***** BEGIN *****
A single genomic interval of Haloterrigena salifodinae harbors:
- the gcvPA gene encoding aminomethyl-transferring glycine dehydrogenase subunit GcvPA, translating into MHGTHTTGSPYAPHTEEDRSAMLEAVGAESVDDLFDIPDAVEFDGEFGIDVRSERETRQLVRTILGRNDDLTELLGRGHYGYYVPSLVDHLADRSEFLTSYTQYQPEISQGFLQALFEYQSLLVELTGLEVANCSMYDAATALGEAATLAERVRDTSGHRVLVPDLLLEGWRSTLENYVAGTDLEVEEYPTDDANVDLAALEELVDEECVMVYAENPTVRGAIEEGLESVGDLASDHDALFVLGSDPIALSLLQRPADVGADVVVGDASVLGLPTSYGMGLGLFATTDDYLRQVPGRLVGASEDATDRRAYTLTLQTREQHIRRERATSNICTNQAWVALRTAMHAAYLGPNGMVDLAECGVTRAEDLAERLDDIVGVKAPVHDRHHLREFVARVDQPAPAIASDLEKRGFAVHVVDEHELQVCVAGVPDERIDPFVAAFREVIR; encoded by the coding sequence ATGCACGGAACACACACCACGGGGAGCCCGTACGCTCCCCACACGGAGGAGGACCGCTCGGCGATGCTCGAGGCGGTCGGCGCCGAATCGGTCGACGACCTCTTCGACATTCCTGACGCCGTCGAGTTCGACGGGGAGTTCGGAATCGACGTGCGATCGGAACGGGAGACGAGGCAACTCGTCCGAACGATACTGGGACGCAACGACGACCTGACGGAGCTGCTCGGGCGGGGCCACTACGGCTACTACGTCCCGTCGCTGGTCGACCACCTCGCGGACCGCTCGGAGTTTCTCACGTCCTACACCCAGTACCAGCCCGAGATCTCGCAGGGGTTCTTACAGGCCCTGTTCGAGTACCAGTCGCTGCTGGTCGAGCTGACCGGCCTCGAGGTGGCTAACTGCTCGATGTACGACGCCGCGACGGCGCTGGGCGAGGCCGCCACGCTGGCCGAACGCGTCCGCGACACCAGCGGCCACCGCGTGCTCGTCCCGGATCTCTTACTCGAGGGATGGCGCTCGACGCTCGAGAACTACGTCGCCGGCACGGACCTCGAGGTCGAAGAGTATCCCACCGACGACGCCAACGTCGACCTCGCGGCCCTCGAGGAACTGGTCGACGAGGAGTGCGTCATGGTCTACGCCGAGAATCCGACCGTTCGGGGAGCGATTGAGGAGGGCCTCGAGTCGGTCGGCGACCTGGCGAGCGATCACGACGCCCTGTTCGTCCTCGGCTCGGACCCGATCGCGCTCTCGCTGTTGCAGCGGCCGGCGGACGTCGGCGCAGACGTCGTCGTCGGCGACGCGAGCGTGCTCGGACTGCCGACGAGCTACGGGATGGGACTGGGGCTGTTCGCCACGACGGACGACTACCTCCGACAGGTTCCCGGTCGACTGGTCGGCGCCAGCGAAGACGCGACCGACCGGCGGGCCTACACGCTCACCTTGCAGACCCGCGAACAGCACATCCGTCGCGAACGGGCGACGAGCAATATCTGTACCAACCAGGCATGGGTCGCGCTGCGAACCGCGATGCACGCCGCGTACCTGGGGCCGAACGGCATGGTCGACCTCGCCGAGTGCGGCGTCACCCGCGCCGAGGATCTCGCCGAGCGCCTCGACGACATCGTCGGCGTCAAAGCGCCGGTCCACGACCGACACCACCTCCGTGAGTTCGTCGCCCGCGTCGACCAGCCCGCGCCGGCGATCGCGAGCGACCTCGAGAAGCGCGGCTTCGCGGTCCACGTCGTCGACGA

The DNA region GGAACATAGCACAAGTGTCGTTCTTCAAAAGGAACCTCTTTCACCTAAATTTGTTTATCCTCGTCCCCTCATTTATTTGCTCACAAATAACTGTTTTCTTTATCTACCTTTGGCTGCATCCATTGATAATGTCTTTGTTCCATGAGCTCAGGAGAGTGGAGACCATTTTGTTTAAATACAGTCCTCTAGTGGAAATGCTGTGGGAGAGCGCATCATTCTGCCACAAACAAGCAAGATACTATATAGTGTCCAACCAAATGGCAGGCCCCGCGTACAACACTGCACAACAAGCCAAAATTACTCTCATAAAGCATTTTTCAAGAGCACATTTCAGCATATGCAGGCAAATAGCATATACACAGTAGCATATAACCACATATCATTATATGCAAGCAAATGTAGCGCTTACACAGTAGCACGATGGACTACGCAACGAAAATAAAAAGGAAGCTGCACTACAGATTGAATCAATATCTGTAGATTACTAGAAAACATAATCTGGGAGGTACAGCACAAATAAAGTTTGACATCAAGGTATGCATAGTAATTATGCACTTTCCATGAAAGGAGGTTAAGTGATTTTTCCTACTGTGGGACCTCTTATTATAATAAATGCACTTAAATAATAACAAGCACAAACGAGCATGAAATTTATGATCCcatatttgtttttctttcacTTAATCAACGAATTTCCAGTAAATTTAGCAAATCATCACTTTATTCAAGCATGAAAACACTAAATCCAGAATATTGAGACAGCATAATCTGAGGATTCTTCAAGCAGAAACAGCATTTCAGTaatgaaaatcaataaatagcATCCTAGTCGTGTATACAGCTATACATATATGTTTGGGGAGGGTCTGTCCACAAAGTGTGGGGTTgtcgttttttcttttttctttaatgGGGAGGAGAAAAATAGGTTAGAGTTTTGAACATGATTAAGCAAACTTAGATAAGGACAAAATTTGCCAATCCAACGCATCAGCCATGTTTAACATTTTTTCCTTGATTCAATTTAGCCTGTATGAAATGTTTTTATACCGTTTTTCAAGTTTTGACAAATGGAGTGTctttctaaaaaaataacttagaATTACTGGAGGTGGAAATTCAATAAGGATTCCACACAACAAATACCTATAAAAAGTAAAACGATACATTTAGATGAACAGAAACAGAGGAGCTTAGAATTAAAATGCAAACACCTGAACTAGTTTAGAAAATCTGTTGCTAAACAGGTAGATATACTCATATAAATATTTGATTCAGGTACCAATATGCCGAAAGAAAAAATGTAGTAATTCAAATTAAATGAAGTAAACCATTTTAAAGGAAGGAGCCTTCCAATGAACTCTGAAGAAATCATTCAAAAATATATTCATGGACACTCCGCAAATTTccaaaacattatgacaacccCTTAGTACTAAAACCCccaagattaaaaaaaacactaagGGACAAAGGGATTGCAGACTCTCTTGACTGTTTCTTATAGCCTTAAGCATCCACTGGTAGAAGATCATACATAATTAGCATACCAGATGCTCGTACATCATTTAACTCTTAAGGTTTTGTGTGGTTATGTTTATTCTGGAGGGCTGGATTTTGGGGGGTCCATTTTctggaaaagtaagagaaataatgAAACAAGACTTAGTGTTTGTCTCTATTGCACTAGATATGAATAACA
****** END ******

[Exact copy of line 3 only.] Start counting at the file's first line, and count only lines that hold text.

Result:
The DNA region GGAACATAGCACAAGTGTCGTTCTTCAAAAGGAACCTCTTTCACCTAAATTTGTTTATCCTCGTCCCCTCATTTATTTGCTCACAAATAACTGTTTTCTTTATCTACCTTTGGCTGCATCCATTGATAATGTCTTTGTTCCATGAGCTCAGGAGAGTGGAGACCATTTTGTTTAAATACAGTCCTCTAGTGGAAATGCTGTGGGAGAGCGCATCATTCTGCCACAAACAAGCAAGATACTATATAGTGTCCAACCAAATGGCAGGCCCCGCGTACAACACTGCACAACAAGCCAAAATTACTCTCATAAAGCATTTTTCAAGAGCACATTTCAGCATATGCAGGCAAATAGCATATACACAGTAGCATATAACCACATATCATTATATGCAAGCAAATGTAGCGCTTACACAGTAGCACGATGGACTACGCAACGAAAATAAAAAGGAAGCTGCACTACAGATTGAATCAATATCTGTAGATTACTAGAAAACATAATCTGGGAGGTACAGCACAAATAAAGTTTGACATCAAGGTATGCATAGTAATTATGCACTTTCCATGAAAGGAGGTTAAGTGATTTTTCCTACTGTGGGACCTCTTATTATAATAAATGCACTTAAATAATAACAAGCACAAACGAGCATGAAATTTATGATCCcatatttgtttttctttcacTTAATCAACGAATTTCCAGTAAATTTAGCAAATCATCACTTTATTCAAGCATGAAAACACTAAATCCAGAATATTGAGACAGCATAATCTGAGGATTCTTCAAGCAGAAACAGCATTTCAGTaatgaaaatcaataaatagcATCCTAGTCGTGTATACAGCTATACATATATGTTTGGGGAGGGTCTGTCCACAAAGTGTGGGGTTgtcgttttttcttttttctttaatgGGGAGGAGAAAAATAGGTTAGAGTTTTGAACATGATTAAGCAAACTTAGATAAGGACAAAATTTGCCAATCCAACGCATCAGCCATGTTTAACATTTTTTCCTTGATTCAATTTAGCCTGTATGAAATGTTTTTATACCGTTTTTCAAGTTTTGACAAATGGAGTGTctttctaaaaaaataacttagaATTACTGGAGGTGGAAATTCAATAAGGATTCCACACAACAAATACCTATAAAAAGTAAAACGATACATTTAGATGAACAGAAACAGAGGAGCTTAGAATTAAAATGCAAACACCTGAACTAGTTTAGAAAATCTGTTGCTAAACAGGTAGATATACTCATATAAATATTTGATTCAGGTACCAATATGCCGAAAGAAAAAATGTAGTAATTCAAATTAAATGAAGTAAACCATTTTAAAGGAAGGAGCCTTCCAATGAACTCTGAAGAAATCATTCAAAAATATATTCATGGACACTCCGCAAATTTccaaaacattatgacaacccCTTAGTACTAAAACCCccaagattaaaaaaaacactaagGGACAAAGGGATTGCAGACTCTCTTGACTGTTTCTTATAGCCTTAAGCATCCACTGGTAGAAGATCATACATAATTAGCATACCAGATGCTCGTACATCATTTAACTCTTAAGGTTTTGTGTGGTTATGTTTATTCTGGAGGGCTGGATTTTGGGGGGTCCATTTTctggaaaagtaagagaaataatgAAACAAGACTTAGTGTTTGTCTCTATTGCACTAGATATGAATAACA